Throughout the sustained run-up in home prices, there’s been sporadic speculation that a reversal must be imminent—possibly driven by a natural urge to assume that too much good news is bound to invite a corresponding nosedive.
Throughout the run-up, the commonly accepted reason for U.S. home price increases has been the sustained supply and demand imbalance. For a number of well-documented reasons, the supply of homes for sale dropped below record levels at the same time that demand continued to mount. As competition for the available housing increased, so did the willingness of buyers to pay top dollar. Super-low mortgage rates helped make many high-priced Southeast Michigan real estate buying decisions entirely reasonable.
Now, as the summer wears on, many parts of the nation are registering conditions that you might expect to cause a sharp decline in real estate prices. Nationally, demand has slackened somewhat (no surprise, given the rise in the cost of home loans). And supply has increased. Yet prices aren’t buckling. As realtor.com wondered last week, “Deals are falling through. Bidding wars are dwindling…so how is it possible that median list prices are 16% higher than a year ago?” Some possible reasons—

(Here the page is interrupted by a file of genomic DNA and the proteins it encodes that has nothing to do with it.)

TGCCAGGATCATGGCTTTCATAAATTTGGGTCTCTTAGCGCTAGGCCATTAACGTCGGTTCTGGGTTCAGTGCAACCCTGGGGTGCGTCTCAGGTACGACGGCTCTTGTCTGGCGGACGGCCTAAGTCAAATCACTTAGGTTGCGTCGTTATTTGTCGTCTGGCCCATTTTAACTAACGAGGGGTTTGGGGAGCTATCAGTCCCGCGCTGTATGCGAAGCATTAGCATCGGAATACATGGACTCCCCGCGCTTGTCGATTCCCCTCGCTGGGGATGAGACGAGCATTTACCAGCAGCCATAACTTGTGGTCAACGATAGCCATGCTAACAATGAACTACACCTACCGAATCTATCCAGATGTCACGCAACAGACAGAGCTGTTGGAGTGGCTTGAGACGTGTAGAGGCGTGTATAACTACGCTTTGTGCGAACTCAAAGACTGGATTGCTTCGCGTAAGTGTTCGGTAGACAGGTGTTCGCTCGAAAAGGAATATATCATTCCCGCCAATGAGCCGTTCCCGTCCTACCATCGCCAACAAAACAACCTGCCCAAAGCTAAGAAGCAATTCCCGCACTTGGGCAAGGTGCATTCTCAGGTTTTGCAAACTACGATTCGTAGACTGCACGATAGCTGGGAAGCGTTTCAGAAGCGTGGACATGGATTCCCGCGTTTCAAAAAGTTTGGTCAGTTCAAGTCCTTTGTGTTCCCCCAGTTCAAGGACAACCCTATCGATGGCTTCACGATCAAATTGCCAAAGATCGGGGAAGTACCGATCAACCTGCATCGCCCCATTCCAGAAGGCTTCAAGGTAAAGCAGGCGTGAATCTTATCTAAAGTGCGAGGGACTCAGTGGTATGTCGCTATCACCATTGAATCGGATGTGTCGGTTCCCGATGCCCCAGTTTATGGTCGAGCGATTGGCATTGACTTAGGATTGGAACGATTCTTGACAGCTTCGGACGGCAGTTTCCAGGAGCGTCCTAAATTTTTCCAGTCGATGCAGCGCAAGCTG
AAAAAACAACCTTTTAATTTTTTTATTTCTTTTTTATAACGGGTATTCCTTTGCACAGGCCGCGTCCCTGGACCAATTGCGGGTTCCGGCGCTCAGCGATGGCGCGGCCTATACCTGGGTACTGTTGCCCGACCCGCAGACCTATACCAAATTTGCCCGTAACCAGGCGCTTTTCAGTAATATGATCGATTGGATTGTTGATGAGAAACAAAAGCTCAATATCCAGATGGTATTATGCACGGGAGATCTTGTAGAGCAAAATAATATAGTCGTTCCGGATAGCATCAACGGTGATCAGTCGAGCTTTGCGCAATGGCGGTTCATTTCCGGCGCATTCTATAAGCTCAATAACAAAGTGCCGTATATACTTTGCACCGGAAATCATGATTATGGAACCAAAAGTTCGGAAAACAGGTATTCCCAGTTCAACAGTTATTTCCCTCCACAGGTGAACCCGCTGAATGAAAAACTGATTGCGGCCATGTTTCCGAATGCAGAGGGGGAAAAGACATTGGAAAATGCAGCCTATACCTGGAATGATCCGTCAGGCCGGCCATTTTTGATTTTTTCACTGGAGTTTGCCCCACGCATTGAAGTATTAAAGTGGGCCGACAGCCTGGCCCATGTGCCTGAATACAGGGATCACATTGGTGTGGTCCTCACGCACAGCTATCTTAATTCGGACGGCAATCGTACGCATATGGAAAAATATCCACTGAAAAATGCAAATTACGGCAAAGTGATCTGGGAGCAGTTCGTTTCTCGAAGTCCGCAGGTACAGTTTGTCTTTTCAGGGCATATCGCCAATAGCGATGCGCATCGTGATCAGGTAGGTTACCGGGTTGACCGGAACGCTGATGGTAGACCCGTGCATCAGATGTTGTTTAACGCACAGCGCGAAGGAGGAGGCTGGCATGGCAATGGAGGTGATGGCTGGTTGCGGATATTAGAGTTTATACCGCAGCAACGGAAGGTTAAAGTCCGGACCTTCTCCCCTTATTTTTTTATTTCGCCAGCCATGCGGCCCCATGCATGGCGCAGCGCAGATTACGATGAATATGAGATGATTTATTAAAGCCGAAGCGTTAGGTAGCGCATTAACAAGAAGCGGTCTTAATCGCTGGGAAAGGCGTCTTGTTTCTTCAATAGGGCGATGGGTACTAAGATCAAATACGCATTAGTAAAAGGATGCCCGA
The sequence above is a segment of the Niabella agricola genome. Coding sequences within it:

- Per Bankrate’s chief analyst Greg McBride, “while the market is cooling, prices are not necessarily dropping.” One factor is a renewed falloff in new home construction which will further constrain inventories.
- Per New York City Realtor Ralph DiBugnara, “The summer market will stay mostly high because of an increased urgency to buy.” He cites buyer fears of accelerating mortgage rates.
- Per NAR senior economist Nadia Evangelou, “I believe the housing market will continue to outperform compared to pre-pandemic.” But price growth will slacken due to affordability concerns.
- Per CoreLogic’s economist Selma Hepp, conditions “will lead to slower home price growth but unlikely declines in home prices.”
As all acknowledge, no one (experts included) can claim certainty about the future—and the current mix of volatile conditions can cut both ways. If a falloff in the market tempts some sellers to drop asking prices, others, per Hepp, “won’t be under a lot of pressure to budge”—particularly sellers who will need monetary inducements to kiss their historically low mortgage rates goodbye.